26 January 2009 -- Cooper Bay - Larsen

burns night

"Fair fa' your honest, sonsie face, // Great chieftain o' the puddin-race! // Aboon them a' ye tak your place, // Painch, tripe, or thairm: // Weel are ye wordy o' a grace // As lang's my arm.

from Jess - Marie did an excellent address to the canned haggis (despite being vegetarian), and stabbed it at just the right moment. In the absence of a piper, Keith piped the haggis from the stove to the table with the haggis whistle. Hamish then said the selkirk grace - we were a bit short on toasts, but rabbie burns was certainly remembered. Thanks, mum, for the whistle and the tartan napkins which came in very handy.

from Hamish - Wild night at least till the wind died down a bit at midnight. We had a subdued Burns night with a wee dram and the haggis in tins for the carnivores and Jess's veggie haggis and Marie read the address in a proper Scottish voice although she is a veggie! Liz's (Jess's mum) Burns Night Program from 2007 with the Seal poem came out and Jess had some tartan napkins. Even so I was quite distracted by the weather and the fear that the wind would go round to the SE.

We had a good swell in the anchorage and an epic with Keith getting the shore lines on... We need to get out of here today. It is springs and the barrier rocks virtually disappear at HW. The big blow is forecast for 10 tonight which is HW of course. I have never been in here in a strong SW but it must be pretty lively. I will try and get to Larsen which will be horrendous williwaws but no fetch and I can get all the anchor chain out and maybe 2 lines.

[Later] Got out of Coopers at 1030 in a calm patch and HW and even so I managed to run onto a rock that read 6 ft when we were aground and seconds later 22 foot so it must be a huge boulder. I should dive on it one day and try and find the real path through that minefield. Everyone mucked in with getting in the lines and stowing which was a huge help and we had an easy motor past lots of large grounded bergs to Larsen. Everyone got ashore and the Botanists had a good day as they found an example of a plant they had not yet found and the BugLife two also had a productive few hours ashore. I will try and get a blog entry from both.

We are anchored in the usual spot but at LW we got 2 good lines ashore one of them to a boulder on the moraine to the west that is excellent and the other exactly 1200 feet away to stbd on a massive boulder so feel a lot happier here.

Things are a bit more relaxed this evening and Keith and I found a fine piece of glacier ice trapped in the kelp which has formed the basis for G&T's all round. It is a shower night too so a general feeling of levity and freshly scrubbed bodies is a vast improvement on last night's drama. Jess made some vegetarian haggis that went down very well too.

Botany Blog

Moltke Harbour

In 1882 a German research station was established at Moltke. 11 men were stationed here, with goats and cattle, and they grew potatoes, cereals and salad vegetables. We were keen to see whether any introduced plants have persisted. We had a difficult landing on the beach with a strong swell and enthusiastic fur seals. The ruins of the station are just above the beach, but nothing remains except a few broken bottles, some wooden foundations and the collapsed metal skeleton of the observatory. The area has been over-run by fur and elephant seals. Any alien plants have been long since squashed by seals, blasted away by the strong sea winds or munched by reindeer. Marie was hoping to find turnips as it is Burn’s Night on the boat… no chance! The swell and wind had increased, and the evacuation from the beach was wet. Jo and Renata were in the first boat and were swamped by a wave. Somehow all the bodgers went with them, leaving Marie and I to fend off a growling pack of fur seals for half an hour. An e-mail warning of bad weather meant we set-sail south to find a sheltered anchorage in Coopers Bay.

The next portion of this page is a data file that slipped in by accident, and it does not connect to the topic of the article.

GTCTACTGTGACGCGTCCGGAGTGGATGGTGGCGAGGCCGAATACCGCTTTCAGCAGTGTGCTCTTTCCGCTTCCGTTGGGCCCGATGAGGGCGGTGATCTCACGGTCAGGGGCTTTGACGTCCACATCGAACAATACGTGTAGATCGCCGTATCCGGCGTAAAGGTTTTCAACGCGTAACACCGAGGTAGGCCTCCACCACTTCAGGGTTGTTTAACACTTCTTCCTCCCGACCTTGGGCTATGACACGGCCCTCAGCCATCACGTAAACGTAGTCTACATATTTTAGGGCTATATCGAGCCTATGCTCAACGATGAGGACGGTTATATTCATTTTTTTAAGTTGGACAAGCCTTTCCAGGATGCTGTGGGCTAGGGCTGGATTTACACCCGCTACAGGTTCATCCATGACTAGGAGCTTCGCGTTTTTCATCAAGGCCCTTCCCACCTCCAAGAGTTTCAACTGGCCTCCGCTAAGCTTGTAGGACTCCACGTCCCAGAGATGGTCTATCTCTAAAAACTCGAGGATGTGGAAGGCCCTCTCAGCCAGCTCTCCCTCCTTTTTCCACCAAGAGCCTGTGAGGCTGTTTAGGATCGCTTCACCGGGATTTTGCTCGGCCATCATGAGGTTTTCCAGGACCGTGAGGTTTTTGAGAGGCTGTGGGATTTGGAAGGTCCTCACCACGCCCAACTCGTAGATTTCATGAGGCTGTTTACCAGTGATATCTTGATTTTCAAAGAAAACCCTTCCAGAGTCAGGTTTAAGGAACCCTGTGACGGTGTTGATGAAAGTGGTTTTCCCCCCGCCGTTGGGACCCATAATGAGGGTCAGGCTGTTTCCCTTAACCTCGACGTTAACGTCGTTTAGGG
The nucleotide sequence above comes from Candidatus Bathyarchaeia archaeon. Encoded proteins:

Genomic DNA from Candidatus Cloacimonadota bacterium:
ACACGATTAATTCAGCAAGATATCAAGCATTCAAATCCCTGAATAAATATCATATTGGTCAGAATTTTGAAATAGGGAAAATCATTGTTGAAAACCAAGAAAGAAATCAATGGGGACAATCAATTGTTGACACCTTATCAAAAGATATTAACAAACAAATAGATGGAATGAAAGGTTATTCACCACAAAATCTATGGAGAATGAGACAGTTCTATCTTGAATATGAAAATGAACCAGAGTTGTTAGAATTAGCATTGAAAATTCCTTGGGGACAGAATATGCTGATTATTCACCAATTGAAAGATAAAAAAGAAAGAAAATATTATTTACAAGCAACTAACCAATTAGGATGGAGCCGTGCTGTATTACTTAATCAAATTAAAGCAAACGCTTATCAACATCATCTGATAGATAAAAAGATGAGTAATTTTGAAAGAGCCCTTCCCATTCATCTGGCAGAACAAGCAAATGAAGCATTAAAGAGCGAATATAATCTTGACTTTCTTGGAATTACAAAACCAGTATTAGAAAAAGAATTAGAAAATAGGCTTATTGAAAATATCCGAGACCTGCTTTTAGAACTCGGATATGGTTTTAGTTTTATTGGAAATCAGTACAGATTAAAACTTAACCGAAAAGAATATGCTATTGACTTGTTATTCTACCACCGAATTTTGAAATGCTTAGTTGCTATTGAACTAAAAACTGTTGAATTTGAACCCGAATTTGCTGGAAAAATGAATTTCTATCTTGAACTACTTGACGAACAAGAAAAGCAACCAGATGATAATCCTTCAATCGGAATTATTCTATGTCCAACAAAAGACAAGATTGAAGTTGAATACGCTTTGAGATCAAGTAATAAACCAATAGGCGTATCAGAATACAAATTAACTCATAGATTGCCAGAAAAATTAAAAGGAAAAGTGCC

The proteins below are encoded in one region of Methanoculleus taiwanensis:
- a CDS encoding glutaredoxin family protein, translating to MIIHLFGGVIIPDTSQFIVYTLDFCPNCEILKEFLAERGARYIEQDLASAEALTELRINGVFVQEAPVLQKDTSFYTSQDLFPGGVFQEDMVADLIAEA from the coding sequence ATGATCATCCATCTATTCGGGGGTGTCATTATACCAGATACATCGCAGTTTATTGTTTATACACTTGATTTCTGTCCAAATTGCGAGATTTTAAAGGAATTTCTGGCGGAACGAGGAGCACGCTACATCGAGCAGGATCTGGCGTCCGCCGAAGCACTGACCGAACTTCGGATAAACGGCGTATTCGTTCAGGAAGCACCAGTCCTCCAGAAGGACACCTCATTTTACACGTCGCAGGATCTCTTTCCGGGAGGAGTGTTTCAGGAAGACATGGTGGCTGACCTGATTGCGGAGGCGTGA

The journey to Coopers Bay was uncomfortable, with lots of rolling around below deck and Renata and Jo were sea-sick. Above decks and the wind was picking-up and there were increasing numbers of icebergs the further south we went. By Coopers Bay the wind was gusting up to 50 knots and found a snug cove to shelter in. Seal is a remarkable boat, we crunched over some rocks on the way into our anchorage… a normal parking manoeuvre according to Hamish. I can’t say that we were not worried! Seal is the boating equivalent of a Landrover, and is designed with a retracting keel and rudder. Not many yachts can land on beaches or clear reefs a few feet below the surface. Hamish, Keith & Jess still had a difficult couple of hours weaving a spiders-web of shorelines to secure Seal. But then it was Burn’s Night, and with waves crashing on rocks close by and wind howling in the rigging, Marie read some Burn’s poetry and we tucked into some haggis washed down with malt whisky.

Larsen Harbour

stu-grammitis-poeppigiana

Stu Cable finding Grammitis poeppigiana

We spent the morning sailing from Cooper Bay through fields of icebergs, against a back-drop of high mountains, glaciers and towering cliffs. The southern end of the island is intimidating, but we entered Drygalski Fjord in the eye of the storm with bright sunlight and moderate winds. Larsen Harbour is our last landing site in South Georgia. We hadn’t planned to visit here, but it will provide a safe anchorage with 40 knots south westerly winds forecasted for tonight.

The vegetation appeared sparse from Seal and we went ashore not expecting to find many species. We found lots of Poa annua and tussock grass above the small rocky beach, and as usual there were plenty of fur seals hanging out in the tussock grass. Running the gauntlet of snapping seals we headed for the waterfalls, wet gullies and scree slopes above the beach. One of our objectives for Kew Gardens was to collect representative herbarium specimens of all the native species and only the tiny fern, Grammitis poeppigiana, remained. This was our last chance. We spread out - Renata and Marie to the west and Jo and Stuart to the east.